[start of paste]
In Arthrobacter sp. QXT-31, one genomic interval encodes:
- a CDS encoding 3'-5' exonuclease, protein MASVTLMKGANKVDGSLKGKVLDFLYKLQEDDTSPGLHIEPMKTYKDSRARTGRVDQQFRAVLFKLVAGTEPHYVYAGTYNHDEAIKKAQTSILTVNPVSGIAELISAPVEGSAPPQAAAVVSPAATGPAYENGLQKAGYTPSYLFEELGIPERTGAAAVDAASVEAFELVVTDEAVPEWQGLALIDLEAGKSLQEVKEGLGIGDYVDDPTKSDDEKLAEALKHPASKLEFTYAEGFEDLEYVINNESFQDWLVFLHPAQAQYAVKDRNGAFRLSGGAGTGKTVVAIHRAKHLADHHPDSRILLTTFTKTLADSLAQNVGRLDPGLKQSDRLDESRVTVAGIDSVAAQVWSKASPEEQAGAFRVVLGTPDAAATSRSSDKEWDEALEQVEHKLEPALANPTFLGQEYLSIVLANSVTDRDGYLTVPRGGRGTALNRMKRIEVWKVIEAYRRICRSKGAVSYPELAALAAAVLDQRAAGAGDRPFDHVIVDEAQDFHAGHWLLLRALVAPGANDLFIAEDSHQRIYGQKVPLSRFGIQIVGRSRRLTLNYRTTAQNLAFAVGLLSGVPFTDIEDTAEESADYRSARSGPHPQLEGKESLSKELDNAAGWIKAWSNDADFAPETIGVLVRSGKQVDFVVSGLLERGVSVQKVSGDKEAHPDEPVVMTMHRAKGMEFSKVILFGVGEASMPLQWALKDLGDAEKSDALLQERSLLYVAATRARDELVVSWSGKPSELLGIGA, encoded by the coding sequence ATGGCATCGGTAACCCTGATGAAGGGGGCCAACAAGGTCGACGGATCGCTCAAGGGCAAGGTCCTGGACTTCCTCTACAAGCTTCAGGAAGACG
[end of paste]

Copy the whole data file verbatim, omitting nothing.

In Arthrobacter sp. QXT-31, one genomic interval encodes:
- a CDS encoding 3'-5' exonuclease, protein MASVTLMKGANKVDGSLKGKVLDFLYKLQEDDTSPGLHIEPMKTYKDSRARTGRVDQQFRAVLFKLVAGTEPHYVYAGTYNHDEAIKKAQTSILTVNPVSGIAELISAPVEGSAPPQAAAVVSPAATGPAYENGLQKAGYTPSYLFEELGIPERTGAAAVDAASVEAFELVVTDEAVPEWQGLALIDLEAGKSLQEVKEGLGIGDYVDDPTKSDDEKLAEALKHPASKLEFTYAEGFEDLEYVINNESFQDWLVFLHPAQAQYAVKDRNGAFRLSGGAGTGKTVVAIHRAKHLADHHPDSRILLTTFTKTLADSLAQNVGRLDPGLKQSDRLDESRVTVAGIDSVAAQVWSKASPEEQAGAFRVVLGTPDAAATSRSSDKEWDEALEQVEHKLEPALANPTFLGQEYLSIVLANSVTDRDGYLTVPRGGRGTALNRMKRIEVWKVIEAYRRICRSKGAVSYPELAALAAAVLDQRAAGAGDRPFDHVIVDEAQDFHAGHWLLLRALVAPGANDLFIAEDSHQRIYGQKVPLSRFGIQIVGRSRRLTLNYRTTAQNLAFAVGLLSGVPFTDIEDTAEESADYRSARSGPHPQLEGKESLSKELDNAAGWIKAWSNDADFAPETIGVLVRSGKQVDFVVSGLLERGVSVQKVSGDKEAHPDEPVVMTMHRAKGMEFSKVILFGVGEASMPLQWALKDLGDAEKSDALLQERSLLYVAATRARDELVVSWSGKPSELLGIGA, encoded by the coding sequence ATGGCATCGGTAACCCTGATGAAGGGGGCCAACAAGGTCGACGGATCGCTCAAGGGCAAGGTCCTGGACTTCCTCTACAAGCTTCAGGAAGACG